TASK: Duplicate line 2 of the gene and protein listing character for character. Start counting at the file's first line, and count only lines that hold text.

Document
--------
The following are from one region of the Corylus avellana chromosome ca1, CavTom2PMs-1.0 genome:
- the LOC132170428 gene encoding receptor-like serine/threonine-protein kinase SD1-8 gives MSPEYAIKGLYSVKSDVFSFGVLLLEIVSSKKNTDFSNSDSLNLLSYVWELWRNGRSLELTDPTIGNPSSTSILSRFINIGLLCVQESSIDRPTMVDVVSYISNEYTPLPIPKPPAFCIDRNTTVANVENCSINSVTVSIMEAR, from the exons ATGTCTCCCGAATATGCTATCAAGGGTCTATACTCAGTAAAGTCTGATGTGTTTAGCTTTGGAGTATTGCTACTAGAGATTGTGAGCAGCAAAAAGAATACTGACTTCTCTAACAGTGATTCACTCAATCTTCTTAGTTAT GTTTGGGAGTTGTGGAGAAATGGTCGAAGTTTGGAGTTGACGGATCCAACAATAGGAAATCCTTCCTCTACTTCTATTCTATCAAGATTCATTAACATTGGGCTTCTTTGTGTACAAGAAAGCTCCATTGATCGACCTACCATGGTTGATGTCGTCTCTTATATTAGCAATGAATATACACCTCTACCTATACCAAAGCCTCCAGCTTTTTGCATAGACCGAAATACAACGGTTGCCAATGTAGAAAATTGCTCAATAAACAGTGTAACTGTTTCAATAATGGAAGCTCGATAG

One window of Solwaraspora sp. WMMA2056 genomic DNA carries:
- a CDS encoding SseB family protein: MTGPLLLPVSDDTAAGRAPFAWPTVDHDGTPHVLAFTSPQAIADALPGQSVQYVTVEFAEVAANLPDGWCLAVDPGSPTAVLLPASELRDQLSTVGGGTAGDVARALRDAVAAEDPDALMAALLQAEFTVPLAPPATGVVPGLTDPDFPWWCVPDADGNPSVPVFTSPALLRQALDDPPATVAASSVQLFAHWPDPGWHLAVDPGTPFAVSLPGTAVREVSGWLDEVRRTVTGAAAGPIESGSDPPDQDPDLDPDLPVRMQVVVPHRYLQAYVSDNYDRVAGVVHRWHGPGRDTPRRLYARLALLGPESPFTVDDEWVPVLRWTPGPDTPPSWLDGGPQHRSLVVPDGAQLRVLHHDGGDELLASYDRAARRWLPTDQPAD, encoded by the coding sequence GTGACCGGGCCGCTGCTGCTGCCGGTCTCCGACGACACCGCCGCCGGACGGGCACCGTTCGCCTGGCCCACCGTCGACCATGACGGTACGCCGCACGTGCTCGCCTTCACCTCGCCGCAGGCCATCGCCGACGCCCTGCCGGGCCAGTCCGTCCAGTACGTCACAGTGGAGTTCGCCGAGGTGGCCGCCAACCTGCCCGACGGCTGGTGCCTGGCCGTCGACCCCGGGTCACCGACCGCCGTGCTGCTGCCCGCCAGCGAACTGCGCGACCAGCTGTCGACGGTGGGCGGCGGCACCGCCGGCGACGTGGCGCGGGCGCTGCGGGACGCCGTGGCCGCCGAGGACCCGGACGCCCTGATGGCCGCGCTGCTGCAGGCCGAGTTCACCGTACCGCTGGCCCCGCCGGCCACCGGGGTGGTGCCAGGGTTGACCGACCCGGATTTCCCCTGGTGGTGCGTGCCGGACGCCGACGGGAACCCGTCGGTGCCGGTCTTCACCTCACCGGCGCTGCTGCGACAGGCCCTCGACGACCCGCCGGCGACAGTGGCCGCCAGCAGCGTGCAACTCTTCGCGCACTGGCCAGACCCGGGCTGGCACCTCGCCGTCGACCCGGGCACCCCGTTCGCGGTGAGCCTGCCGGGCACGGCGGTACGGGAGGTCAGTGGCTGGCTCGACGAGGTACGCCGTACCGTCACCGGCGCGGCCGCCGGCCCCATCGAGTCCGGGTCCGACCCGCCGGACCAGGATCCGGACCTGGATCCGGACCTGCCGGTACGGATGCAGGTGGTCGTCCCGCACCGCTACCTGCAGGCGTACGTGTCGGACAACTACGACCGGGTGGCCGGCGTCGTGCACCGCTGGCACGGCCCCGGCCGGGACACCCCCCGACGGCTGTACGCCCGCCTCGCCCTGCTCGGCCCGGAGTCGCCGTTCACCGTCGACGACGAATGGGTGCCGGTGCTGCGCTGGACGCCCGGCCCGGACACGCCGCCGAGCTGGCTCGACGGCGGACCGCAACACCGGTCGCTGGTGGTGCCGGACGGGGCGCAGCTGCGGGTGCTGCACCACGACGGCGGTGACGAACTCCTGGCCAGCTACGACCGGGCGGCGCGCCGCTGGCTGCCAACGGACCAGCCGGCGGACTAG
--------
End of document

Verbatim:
- the LOC132170428 gene encoding receptor-like serine/threonine-protein kinase SD1-8 gives MSPEYAIKGLYSVKSDVFSFGVLLLEIVSSKKNTDFSNSDSLNLLSYVWELWRNGRSLELTDPTIGNPSSTSILSRFINIGLLCVQESSIDRPTMVDVVSYISNEYTPLPIPKPPAFCIDRNTTVANVENCSINSVTVSIMEAR, from the exons ATGTCTCCCGAATATGCTATCAAGGGTCTATACTCAGTAAAGTCTGATGTGTTTAGCTTTGGAGTATTGCTACTAGAGATTGTGAGCAGCAAAAAGAATACTGACTTCTCTAACAGTGATTCACTCAATCTTCTTAGTTAT GTTTGGGAGTTGTGGAGAAATGGTCGAAGTTTGGAGTTGACGGATCCAACAATAGGAAATCCTTCCTCTACTTCTATTCTATCAAGATTCATTAACATTGGGCTTCTTTGTGTACAAGAAAGCTCCATTGATCGACCTACCATGGTTGATGTCGTCTCTTATATTAGCAATGAATATACACCTCTACCTATACCAAAGCCTCCAGCTTTTTGCATAGACCGAAATACAACGGTTGCCAATGTAGAAAATTGCTCAATAAACAGTGTAACTGTTTCAATAATGGAAGCTCGATAG